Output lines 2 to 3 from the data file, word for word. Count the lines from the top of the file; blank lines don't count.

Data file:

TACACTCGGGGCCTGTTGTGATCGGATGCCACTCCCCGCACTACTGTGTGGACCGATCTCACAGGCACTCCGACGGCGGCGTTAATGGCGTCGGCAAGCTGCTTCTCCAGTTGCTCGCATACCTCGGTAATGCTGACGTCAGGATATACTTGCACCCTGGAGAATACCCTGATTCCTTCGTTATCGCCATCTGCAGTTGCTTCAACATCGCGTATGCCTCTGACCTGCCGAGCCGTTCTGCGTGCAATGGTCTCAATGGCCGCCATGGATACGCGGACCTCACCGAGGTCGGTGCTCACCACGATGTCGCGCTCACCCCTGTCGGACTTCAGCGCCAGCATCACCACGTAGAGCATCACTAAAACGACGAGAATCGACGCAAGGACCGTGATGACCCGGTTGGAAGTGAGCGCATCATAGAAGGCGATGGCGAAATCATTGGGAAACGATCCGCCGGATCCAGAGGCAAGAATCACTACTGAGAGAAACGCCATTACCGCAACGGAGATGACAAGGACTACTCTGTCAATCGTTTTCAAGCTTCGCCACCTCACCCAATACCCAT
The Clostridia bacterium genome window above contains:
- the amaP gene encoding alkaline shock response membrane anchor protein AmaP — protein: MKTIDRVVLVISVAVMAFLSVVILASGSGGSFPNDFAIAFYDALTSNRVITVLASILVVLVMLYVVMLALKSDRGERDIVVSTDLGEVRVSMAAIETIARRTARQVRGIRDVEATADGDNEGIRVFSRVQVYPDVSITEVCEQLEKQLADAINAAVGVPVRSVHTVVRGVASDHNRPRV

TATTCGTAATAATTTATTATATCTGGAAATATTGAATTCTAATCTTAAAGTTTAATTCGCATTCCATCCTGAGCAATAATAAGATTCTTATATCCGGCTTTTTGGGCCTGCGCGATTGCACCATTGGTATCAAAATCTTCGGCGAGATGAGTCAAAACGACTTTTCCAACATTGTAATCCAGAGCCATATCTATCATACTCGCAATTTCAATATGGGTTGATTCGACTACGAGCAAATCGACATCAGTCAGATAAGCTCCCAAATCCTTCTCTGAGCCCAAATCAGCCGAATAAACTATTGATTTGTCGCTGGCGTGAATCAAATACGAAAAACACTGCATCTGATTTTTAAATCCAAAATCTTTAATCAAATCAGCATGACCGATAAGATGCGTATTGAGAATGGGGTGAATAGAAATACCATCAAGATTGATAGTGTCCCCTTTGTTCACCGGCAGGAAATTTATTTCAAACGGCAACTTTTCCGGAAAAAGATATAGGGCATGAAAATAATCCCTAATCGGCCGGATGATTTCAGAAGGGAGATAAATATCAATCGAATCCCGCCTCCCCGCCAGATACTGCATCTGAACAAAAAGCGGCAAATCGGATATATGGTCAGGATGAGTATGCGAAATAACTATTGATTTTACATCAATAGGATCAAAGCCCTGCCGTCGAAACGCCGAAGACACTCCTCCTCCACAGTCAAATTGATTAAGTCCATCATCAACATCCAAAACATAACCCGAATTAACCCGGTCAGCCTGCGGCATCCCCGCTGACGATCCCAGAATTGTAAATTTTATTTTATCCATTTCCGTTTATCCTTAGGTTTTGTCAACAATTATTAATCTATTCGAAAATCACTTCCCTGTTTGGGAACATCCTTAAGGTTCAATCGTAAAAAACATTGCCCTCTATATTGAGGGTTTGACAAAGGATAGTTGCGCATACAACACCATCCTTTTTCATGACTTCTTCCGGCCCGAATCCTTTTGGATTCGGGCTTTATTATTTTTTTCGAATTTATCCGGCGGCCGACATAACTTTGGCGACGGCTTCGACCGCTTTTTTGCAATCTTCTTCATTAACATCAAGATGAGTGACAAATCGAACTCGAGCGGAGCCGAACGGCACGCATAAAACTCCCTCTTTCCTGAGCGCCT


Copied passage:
The Clostridia bacterium genome window above contains:
- the amaP gene encoding alkaline shock response membrane anchor protein AmaP — protein: MKTIDRVVLVISVAVMAFLSVVILASGSGGSFPNDFAIAFYDALTSNRVITVLASILVVLVMLYVVMLALKSDRGERDIVVSTDLGEVRVSMAAIETIARRTARQVRGIRDVEATADGDNEGIRVFSRVQVYPDVSITEVCEQLEKQLADAINAAVGVPVRSVHTVVRGVASDHNRPRV